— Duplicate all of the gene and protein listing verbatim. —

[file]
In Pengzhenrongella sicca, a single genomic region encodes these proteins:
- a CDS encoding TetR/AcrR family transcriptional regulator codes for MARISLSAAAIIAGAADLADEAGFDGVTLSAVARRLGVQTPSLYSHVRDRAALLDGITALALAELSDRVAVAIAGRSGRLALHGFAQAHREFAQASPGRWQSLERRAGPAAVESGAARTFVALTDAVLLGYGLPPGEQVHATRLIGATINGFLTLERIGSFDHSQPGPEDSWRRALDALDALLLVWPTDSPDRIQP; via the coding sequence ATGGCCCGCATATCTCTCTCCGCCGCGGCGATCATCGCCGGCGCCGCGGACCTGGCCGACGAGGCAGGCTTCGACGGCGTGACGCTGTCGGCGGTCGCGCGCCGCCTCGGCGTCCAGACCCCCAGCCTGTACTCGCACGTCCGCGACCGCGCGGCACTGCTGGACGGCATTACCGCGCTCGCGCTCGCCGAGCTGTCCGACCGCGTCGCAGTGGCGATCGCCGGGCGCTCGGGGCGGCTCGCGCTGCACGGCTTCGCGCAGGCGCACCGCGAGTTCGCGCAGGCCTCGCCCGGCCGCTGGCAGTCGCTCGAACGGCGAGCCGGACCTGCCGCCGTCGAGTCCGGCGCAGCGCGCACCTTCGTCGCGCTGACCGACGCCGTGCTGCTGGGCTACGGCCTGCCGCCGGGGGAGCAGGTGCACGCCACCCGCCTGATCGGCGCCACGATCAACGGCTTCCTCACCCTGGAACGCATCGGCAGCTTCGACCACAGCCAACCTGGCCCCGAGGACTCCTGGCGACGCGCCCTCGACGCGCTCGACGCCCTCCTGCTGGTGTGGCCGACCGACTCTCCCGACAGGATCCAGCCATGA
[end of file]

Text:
In Pengzhenrongella sicca, a single genomic region encodes these proteins:
- a CDS encoding TetR/AcrR family transcriptional regulator codes for MARISLSAAAIIAGAADLADEAGFDGVTLSAVARRLGVQTPSLYSHVRDRAALLDGITALALAELSDRVAVAIAGRSGRLALHGFAQAHREFAQASPGRWQSLERRAGPAAVESGAARTFVALTDAVLLGYGLPPGEQVHATRLIGATINGFLTLERIGSFDHSQPGPEDSWRRALDALDALLLVWPTDSPDRIQP; via the coding sequence ATGGCCCGCATATCTCTCTCCGCCGCGGCGATCATCGCCGGCGCCGCGGACCTGGCCGACGAGGCAGGCTTCGACGGCGTGACGCTGTCGGCGGTCGCGCGCCGCCTCGGCGTCCAGACCCCCAGCCTGTACTCGCACGTCCGCGACCGCGCGGCACTGCTGGACGGCATTACCGCGCTCGCGCTCGCCGAGCTGTCCGACCGCGTCGCAGTGGCGATCGCCGGGCGCTCGGGGCGGCTCGCGCTGCACGGCTTCGCGCAGGCGCACCGCGAGTTCGCGCAGGCCTCGCCCGGCCGCTGGCAGTCGCTCGAACGGCGAGCCGGACCTGCCGCCGTCGAGTCCGGCGCAGCGCGCACCTTCGTCGCGCTGACCGACGCCGTGCTGCTGGGCTACGGCCTGCCGCCGGGGGAGCAGGTGCACGCCACCCGCCTGATCGGCGCCACGATCAACGGCTTCCTCACCCTGGAACGCATCGGCAGCTTCGACCACAGCCAACCTGGCCCCGAGGACTCCTGGCGACGCGCCCTCGACGCGCTCGACGCCCTCCTGCTGGTGTGGCCGACCGACTCTCCCGACAGGATCCAGCCATGA